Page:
Perhaps we lingered a little too long over the beautiful seascape, as we passed through wide shipping channels, steering clear of the starboard markers to avoid the yachts tacking down the channel, past power cruisers, a fishing boat with its wake of gulls, and the odd pirate ship. We headed between the islands of Hermänö and Lavön and then veered East between some smaller islands to avoid the shipping channel after an interesting interaction or two with pleasure boats seemingly enjoying a game of chicken with our kayaks. We reconvened and discovered that we had covered only a small distance in the last hour, and rearranged the pickup for the closer town of Stocken. Conditions eased as we came further inland, and detoured into the bay towards Stocken.

The plan was to drop Andy and Katie off, and head back out to join the others, who by now were well on their way South. Through the mists we sighted a serene-looking campsite, pretty caravans of different shapes and sizes dotted around the luscious green field along the seafront. All seduced simultaneously by the vision, snobbishness about wild camping evaporated, and we donned our warm dry clothes, peering back out to sea through the rainy mists. There was no way any of us fancied launching ourselves out there again, so after eventual radio contact with the rest of the group, Anna, Tim and Toons and I waved Andy and Katie off, put up our tents in the blustery drizzle, and headed to the shop for some treats, before cooking up meatballs and goulash in the campsite kitchen. Coiffed and buffed by the plush showers (all except for Tim, who shunned these, citing empathy for the showerless group), we headed back to the tents, and after writing the journal, and a mammoth de-ticking session, we hit the hay.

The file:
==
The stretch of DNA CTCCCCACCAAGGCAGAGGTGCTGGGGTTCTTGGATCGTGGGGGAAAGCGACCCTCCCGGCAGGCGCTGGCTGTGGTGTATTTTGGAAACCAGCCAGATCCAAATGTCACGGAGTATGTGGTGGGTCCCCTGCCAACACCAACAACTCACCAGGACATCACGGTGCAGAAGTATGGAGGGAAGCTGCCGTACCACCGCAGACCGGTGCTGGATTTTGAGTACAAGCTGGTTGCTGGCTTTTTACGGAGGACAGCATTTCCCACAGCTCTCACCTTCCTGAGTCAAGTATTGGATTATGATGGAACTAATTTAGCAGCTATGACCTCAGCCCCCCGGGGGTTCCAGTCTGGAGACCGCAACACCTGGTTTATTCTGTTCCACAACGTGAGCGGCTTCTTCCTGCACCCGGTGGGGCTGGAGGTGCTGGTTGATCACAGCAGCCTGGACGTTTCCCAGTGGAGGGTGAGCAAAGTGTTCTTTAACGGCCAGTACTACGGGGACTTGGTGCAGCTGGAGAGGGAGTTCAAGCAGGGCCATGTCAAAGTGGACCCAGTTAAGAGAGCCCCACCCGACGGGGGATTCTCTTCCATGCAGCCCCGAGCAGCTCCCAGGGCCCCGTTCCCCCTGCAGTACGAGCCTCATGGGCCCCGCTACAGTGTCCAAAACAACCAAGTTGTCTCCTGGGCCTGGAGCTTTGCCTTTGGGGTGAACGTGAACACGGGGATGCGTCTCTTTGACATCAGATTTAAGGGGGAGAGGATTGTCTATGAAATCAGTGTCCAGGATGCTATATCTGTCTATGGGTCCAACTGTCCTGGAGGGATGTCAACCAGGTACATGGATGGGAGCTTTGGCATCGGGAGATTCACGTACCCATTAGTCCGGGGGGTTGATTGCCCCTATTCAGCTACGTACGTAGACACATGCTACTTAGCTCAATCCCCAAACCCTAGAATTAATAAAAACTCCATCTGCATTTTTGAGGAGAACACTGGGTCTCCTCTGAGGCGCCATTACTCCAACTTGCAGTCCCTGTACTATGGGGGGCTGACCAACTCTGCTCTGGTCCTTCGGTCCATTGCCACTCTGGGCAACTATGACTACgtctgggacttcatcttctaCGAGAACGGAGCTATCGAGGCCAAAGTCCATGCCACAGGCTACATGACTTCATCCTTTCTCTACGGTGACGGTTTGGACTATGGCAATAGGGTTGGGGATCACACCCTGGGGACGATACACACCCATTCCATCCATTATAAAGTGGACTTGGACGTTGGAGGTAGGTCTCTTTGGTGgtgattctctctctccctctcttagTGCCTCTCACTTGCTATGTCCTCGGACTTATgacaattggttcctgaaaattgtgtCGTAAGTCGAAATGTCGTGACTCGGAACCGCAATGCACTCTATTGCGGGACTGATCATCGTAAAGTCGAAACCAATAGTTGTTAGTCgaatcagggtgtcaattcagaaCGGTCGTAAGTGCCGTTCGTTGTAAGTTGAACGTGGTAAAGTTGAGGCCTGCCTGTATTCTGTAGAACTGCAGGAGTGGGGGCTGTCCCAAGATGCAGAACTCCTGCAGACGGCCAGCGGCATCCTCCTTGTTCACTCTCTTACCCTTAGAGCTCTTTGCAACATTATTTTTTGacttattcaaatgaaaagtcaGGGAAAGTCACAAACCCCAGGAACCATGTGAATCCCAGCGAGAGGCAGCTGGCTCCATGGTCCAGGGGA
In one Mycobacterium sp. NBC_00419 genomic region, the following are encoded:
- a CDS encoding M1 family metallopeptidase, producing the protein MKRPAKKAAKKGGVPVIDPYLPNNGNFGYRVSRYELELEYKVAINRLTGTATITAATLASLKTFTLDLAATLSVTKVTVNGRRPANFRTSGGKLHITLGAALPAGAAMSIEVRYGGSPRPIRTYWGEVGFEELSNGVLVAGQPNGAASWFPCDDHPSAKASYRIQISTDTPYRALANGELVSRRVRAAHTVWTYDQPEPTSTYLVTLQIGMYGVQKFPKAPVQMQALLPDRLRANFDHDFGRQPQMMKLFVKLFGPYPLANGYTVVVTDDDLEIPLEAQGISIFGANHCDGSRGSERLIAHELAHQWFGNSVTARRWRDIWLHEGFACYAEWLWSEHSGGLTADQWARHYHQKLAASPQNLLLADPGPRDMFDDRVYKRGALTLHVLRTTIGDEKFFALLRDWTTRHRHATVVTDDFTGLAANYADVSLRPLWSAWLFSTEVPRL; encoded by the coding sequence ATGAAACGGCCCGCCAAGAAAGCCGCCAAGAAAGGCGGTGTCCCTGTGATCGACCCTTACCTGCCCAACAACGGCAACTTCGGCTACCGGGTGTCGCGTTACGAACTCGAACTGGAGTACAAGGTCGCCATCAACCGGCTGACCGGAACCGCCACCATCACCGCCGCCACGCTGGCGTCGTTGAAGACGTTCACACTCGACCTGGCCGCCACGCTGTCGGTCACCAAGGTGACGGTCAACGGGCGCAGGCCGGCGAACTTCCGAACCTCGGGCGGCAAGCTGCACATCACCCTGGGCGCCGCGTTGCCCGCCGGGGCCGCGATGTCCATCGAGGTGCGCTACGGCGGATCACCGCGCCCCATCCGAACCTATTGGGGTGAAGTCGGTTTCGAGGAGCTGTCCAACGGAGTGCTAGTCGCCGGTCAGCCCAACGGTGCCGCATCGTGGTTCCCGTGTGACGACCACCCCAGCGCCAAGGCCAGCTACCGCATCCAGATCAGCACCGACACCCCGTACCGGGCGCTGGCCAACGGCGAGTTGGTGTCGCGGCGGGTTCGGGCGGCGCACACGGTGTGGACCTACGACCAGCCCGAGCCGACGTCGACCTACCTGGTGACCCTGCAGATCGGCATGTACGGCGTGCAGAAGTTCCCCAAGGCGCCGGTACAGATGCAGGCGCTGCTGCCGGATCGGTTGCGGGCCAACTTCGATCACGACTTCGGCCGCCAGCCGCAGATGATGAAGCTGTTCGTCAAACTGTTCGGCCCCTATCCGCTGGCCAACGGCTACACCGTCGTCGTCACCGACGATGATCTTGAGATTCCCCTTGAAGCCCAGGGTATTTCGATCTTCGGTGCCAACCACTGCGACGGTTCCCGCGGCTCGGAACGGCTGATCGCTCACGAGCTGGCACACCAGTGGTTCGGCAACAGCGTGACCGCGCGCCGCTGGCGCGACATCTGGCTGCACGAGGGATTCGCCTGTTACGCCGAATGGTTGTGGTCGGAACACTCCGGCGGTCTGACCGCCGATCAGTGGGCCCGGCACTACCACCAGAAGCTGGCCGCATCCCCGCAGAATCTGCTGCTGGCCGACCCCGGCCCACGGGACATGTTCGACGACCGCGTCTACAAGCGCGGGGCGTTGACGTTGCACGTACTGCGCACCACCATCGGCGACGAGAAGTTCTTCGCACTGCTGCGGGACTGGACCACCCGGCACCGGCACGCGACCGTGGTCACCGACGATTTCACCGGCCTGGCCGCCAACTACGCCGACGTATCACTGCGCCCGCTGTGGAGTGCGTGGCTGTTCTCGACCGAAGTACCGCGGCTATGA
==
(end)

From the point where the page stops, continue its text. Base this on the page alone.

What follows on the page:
Meanwhile, the showerless wild camping purists had paddled a good distance and made it to the island of Bratö, where they had set up camp for the night.


Wind:         Northerly 4-6kn

Outlook:     Fair, changing to overcast after lunch

Temp:         16oC


Stocken Group: 22 km

Brato Group: 15 km

Sea State:   3

At Stocken, the rain abated overnight, with wind to dry the tents ready for us to be decamped and on the water for 0800. Stiff at first, we made great time despite the wind. Radio live at 0915, but no need for verbal communication – dropping South towards Brato Anna spotted tents, soon Phil, Jacqui, John and Theresa were on the shore waving us in.

The sun came out as we landed, so after a bask in the sun, being plied with tea and chocolate peanuts, the cold tired grumps from a late night of tick picking were left behind. The others packed up camp, and we set off for a bracing paddle to Mollösund, led excellently by Jacqui, all delighted to be reunited. We arrived in good time for a potter round the harbour, then moored up for a delicious lunch of lattes, crayfish baguettes, and calzones.

The last stretch of the day was longer, with a couple of open crossings, led by Toons. The sea was choppy and the visibility not excellent, which made for a challenging afternoon of paddling through the stunning archipelago surroundings. We set ourselves short distances with clear targets such as lighthouses and rocky outcrops, ensuring that we remained in a tight group and navigated carefully past the much larger craft. We reached Hjärterö in excellent time, with some guidance from locals, yelling advice to us from the gardens of their beachside holiday homes (with helpful pronunciation tips in addition).